Let's say that a doctor provides a service to a patient (a hernia operation, for example). What is not understood by many people is the concept of Reimbursement. Years ago the doctor would send a bill to his/her patient for the hernia operation. It would generally take a lonnnng time for the doctor to get paid because the patients had to contact their insurance company; the insurance co. would then send the money to the patient and the patient would turn around and send it to his doctor. Then the insurance companies (who were generally lead by Medicare) said, "Hey doctors! Tell you what---you'll love this! We will do you all a favor and help you get reimbursed for the service you provided (the hernia operation) by taking the inefficiency in the system out of the equation. Instead of you billing the patient and then they will have to contact us and then we will send the $$ to them and then they will send it to you (whew!), How about if you just send the bill directly to us, and then We will send the Reimbursement directly back to you! What a great Idea!" On paper and in theory it was...but what it really was was a way for insurance companies and Medicare/'caid to control the amount of the Reimbursements. Over time the Reimbusements have gotten smaller and smaller---I bet you didn't know that there is legislation currently pending that will decrease physician reimbursements by 21.5% (that's right TWENTY-ONE percent. How many of you could take a cut in pay by 21%? Me either. But that's a discussion for another thread...)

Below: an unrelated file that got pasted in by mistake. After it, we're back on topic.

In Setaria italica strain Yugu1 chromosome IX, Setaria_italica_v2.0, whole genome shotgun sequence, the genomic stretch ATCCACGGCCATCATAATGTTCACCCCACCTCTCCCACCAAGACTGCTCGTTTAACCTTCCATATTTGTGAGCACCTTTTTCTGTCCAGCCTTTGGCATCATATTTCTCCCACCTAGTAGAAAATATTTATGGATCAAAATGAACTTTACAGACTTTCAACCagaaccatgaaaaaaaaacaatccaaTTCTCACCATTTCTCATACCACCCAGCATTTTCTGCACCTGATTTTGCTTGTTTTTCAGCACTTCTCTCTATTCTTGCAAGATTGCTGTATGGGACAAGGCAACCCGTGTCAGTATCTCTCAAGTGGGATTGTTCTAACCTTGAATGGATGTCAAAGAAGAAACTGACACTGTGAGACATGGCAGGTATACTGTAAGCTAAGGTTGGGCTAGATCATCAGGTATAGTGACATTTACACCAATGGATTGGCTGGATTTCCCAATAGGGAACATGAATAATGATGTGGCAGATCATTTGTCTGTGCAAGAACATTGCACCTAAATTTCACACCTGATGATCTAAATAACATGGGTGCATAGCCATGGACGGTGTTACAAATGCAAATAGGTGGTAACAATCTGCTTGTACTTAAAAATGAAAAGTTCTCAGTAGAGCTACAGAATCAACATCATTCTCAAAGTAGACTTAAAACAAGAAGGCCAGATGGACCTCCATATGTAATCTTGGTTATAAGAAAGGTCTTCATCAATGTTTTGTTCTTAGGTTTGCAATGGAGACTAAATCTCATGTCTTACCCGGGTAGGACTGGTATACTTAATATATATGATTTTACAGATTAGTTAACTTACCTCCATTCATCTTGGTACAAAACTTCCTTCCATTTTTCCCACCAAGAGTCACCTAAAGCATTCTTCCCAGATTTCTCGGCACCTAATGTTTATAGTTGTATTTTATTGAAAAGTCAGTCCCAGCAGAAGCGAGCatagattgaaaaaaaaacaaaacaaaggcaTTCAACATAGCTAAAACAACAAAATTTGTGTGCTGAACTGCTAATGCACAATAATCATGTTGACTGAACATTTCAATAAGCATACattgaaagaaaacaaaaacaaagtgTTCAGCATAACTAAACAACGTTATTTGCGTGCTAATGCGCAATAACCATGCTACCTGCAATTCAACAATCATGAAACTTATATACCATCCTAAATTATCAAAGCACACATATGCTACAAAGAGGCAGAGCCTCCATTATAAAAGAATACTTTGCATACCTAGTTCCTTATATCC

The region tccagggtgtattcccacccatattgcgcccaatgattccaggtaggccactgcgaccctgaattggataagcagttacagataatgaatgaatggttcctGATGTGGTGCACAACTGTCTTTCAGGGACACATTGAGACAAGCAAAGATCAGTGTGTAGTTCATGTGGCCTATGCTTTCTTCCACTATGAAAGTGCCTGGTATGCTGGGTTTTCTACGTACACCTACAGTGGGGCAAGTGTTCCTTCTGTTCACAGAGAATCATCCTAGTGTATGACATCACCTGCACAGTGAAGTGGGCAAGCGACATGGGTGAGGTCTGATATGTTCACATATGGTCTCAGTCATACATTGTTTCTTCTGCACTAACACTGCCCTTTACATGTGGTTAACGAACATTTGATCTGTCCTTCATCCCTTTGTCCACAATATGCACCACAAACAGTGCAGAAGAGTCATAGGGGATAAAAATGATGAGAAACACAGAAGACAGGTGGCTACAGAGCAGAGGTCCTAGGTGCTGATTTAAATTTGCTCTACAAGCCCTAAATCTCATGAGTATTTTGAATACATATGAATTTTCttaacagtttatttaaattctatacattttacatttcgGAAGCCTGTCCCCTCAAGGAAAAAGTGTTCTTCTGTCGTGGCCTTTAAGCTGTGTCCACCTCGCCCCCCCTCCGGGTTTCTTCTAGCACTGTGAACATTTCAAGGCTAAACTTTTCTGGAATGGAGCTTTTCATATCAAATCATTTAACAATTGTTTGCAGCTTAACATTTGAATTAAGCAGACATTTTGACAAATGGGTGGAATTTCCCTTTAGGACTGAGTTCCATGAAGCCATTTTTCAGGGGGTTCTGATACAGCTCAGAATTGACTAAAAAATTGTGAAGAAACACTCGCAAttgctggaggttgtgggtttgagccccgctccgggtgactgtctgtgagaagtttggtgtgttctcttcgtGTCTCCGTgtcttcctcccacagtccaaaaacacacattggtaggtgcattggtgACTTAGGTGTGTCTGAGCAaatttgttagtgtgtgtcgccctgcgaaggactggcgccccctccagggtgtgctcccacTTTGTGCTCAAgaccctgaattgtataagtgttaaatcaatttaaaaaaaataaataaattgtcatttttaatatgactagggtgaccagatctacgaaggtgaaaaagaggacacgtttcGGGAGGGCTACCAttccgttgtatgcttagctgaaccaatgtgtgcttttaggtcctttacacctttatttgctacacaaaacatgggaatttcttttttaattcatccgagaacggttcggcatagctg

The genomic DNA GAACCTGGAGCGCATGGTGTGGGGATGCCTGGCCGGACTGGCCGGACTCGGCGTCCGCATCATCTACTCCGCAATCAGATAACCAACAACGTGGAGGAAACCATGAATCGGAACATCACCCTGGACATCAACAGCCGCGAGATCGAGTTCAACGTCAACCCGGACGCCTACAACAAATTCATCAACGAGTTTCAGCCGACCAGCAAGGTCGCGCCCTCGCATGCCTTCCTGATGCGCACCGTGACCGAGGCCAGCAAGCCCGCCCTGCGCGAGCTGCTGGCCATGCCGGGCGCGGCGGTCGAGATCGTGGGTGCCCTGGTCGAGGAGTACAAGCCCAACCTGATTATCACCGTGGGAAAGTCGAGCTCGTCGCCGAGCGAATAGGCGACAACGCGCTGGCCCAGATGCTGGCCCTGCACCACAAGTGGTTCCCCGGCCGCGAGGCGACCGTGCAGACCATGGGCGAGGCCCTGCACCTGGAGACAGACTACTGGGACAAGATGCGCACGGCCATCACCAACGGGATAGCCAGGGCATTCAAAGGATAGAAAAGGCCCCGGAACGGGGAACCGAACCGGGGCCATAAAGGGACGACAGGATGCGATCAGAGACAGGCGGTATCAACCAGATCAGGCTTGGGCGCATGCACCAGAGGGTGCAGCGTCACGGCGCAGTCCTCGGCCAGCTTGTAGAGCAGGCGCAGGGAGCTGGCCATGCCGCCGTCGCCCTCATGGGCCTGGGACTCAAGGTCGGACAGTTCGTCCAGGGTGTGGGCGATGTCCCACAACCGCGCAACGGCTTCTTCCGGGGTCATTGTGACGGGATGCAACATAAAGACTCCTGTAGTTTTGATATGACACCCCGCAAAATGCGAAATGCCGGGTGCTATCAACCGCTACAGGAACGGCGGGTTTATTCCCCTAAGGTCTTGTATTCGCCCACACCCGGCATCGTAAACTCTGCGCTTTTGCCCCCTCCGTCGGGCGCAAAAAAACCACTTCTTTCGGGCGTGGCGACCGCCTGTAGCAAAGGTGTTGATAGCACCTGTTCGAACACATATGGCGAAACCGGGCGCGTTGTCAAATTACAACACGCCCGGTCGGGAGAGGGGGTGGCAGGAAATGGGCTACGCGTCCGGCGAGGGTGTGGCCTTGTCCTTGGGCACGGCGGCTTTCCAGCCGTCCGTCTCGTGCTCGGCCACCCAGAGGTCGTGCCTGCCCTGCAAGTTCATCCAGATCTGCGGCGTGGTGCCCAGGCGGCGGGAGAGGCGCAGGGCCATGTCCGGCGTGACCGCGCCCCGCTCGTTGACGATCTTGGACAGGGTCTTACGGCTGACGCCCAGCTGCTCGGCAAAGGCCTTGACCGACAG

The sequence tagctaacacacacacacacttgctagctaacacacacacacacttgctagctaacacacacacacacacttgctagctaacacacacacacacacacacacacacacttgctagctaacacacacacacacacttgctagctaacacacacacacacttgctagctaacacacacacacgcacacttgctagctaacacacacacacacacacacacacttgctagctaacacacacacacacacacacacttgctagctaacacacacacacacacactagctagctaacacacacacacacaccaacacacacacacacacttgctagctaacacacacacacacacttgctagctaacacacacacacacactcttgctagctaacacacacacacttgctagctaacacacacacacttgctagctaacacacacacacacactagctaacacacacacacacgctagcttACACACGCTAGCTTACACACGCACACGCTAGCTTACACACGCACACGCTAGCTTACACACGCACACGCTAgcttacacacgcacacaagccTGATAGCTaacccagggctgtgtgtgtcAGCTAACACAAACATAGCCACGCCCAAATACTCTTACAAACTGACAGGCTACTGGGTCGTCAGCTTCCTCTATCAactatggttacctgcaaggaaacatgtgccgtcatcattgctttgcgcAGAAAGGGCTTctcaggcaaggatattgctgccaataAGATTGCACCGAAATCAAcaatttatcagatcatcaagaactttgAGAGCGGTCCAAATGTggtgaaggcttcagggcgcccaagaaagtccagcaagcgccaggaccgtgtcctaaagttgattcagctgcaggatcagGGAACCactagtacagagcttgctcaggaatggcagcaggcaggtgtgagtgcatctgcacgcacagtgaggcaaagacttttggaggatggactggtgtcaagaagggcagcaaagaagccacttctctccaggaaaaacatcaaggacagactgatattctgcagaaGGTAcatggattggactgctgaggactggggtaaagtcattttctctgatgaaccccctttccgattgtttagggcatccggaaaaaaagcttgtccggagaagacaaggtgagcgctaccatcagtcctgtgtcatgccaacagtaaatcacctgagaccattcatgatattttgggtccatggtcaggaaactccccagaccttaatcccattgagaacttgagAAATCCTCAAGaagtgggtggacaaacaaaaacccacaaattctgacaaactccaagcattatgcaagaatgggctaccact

Back to the example.

So theway it works is that the doctor signs a contract with each and every insurance provider (including Medicare and Medicaid) to become a Provider of that type of insurance---meaning he can accept patients covered by that type of insurance. In technical jargon, he "Accepts Assignment", or agrees to accept whatever amount of money that that particular insurance company will pay for any given service. Is everyone following?

In our example, let's say that Frank Jones needs a hernia operation and he has Insurance XXX. Insurance XXX will pay $65 (I'm using low numbers to make it easy) and ONLY $65.